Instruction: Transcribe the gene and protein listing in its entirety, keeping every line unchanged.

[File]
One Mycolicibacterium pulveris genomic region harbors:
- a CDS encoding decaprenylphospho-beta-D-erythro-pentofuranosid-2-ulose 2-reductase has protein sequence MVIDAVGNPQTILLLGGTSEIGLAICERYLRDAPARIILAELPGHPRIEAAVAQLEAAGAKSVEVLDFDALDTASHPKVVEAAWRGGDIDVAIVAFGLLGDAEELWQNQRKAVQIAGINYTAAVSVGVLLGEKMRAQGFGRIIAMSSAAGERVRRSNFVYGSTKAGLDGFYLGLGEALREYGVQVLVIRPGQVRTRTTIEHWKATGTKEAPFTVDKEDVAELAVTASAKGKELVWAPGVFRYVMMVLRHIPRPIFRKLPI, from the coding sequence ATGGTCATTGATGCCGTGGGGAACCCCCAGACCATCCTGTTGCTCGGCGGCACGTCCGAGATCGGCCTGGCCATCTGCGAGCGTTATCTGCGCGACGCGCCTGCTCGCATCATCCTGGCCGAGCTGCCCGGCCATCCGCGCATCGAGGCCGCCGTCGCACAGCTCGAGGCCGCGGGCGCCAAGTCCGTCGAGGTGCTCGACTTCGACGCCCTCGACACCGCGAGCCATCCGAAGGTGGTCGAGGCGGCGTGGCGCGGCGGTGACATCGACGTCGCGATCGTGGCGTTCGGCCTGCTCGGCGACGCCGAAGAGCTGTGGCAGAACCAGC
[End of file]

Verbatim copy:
One Mycolicibacterium pulveris genomic region harbors:
- a CDS encoding decaprenylphospho-beta-D-erythro-pentofuranosid-2-ulose 2-reductase has protein sequence MVIDAVGNPQTILLLGGTSEIGLAICERYLRDAPARIILAELPGHPRIEAAVAQLEAAGAKSVEVLDFDALDTASHPKVVEAAWRGGDIDVAIVAFGLLGDAEELWQNQRKAVQIAGINYTAAVSVGVLLGEKMRAQGFGRIIAMSSAAGERVRRSNFVYGSTKAGLDGFYLGLGEALREYGVQVLVIRPGQVRTRTTIEHWKATGTKEAPFTVDKEDVAELAVTASAKGKELVWAPGVFRYVMMVLRHIPRPIFRKLPI, from the coding sequence ATGGTCATTGATGCCGTGGGGAACCCCCAGACCATCCTGTTGCTCGGCGGCACGTCCGAGATCGGCCTGGCCATCTGCGAGCGTTATCTGCGCGACGCGCCTGCTCGCATCATCCTGGCCGAGCTGCCCGGCCATCCGCGCATCGAGGCCGCCGTCGCACAGCTCGAGGCCGCGGGCGCCAAGTCCGTCGAGGTGCTCGACTTCGACGCCCTCGACACCGCGAGCCATCCGAAGGTGGTCGAGGCGGCGTGGCGCGGCGGTGACATCGACGTCGCGATCGTGGCGTTCGGCCTGCTCGGCGACGCCGAAGAGCTGTGGCAGAACCAGC